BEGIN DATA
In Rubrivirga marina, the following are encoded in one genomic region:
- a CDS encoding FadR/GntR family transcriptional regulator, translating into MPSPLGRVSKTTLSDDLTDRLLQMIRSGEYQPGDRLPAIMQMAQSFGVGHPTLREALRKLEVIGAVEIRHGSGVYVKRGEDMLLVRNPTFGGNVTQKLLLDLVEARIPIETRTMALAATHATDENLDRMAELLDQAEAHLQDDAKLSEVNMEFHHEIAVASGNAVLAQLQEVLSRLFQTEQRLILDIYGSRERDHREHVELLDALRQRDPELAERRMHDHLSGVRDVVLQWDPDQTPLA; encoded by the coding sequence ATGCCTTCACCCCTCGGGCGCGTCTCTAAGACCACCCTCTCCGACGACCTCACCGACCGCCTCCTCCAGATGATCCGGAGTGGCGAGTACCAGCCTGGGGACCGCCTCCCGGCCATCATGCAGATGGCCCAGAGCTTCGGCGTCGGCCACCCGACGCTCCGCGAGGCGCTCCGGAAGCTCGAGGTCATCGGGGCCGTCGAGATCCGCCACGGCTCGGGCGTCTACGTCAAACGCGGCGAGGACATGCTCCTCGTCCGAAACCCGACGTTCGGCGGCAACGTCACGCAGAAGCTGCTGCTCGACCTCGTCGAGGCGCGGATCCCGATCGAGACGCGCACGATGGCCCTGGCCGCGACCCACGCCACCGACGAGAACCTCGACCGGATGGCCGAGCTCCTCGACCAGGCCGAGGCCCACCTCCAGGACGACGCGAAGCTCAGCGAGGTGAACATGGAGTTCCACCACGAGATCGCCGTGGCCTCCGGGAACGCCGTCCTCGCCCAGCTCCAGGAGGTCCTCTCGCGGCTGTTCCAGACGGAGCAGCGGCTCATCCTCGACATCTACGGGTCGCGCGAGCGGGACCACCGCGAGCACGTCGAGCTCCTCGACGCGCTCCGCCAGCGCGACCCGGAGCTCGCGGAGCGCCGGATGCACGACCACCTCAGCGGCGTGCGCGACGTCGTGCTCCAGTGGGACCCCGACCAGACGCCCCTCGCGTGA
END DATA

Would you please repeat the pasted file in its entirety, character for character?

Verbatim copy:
In Rubrivirga marina, the following are encoded in one genomic region:
- a CDS encoding FadR/GntR family transcriptional regulator, translating into MPSPLGRVSKTTLSDDLTDRLLQMIRSGEYQPGDRLPAIMQMAQSFGVGHPTLREALRKLEVIGAVEIRHGSGVYVKRGEDMLLVRNPTFGGNVTQKLLLDLVEARIPIETRTMALAATHATDENLDRMAELLDQAEAHLQDDAKLSEVNMEFHHEIAVASGNAVLAQLQEVLSRLFQTEQRLILDIYGSRERDHREHVELLDALRQRDPELAERRMHDHLSGVRDVVLQWDPDQTPLA; encoded by the coding sequence ATGCCTTCACCCCTCGGGCGCGTCTCTAAGACCACCCTCTCCGACGACCTCACCGACCGCCTCCTCCAGATGATCCGGAGTGGCGAGTACCAGCCTGGGGACCGCCTCCCGGCCATCATGCAGATGGCCCAGAGCTTCGGCGTCGGCCACCCGACGCTCCGCGAGGCGCTCCGGAAGCTCGAGGTCATCGGGGCCGTCGAGATCCGCCACGGCTCGGGCGTCTACGTCAAACGCGGCGAGGACATGCTCCTCGTCCGAAACCCGACGTTCGGCGGCAACGTCACGCAGAAGCTGCTGCTCGACCTCGTCGAGGCGCGGATCCCGATCGAGACGCGCACGATGGCCCTGGCCGCGACCCACGCCACCGACGAGAACCTCGACCGGATGGCCGAGCTCCTCGACCAGGCCGAGGCCCACCTCCAGGACGACGCGAAGCTCAGCGAGGTGAACATGGAGTTCCACCACGAGATCGCCGTGGCCTCCGGGAACGCCGTCCTCGCCCAGCTCCAGGAGGTCCTCTCGCGGCTGTTCCAGACGGAGCAGCGGCTCATCCTCGACATCTACGGGTCGCGCGAGCGGGACCACCGCGAGCACGTCGAGCTCCTCGACGCGCTCCGCCAGCGCGACCCGGAGCTCGCGGAGCGCCGGATGCACGACCACCTCAGCGGCGTGCGCGACGTCGTGCTCCAGTGGGACCCCGACCAGACGCCCCTCGCGTGA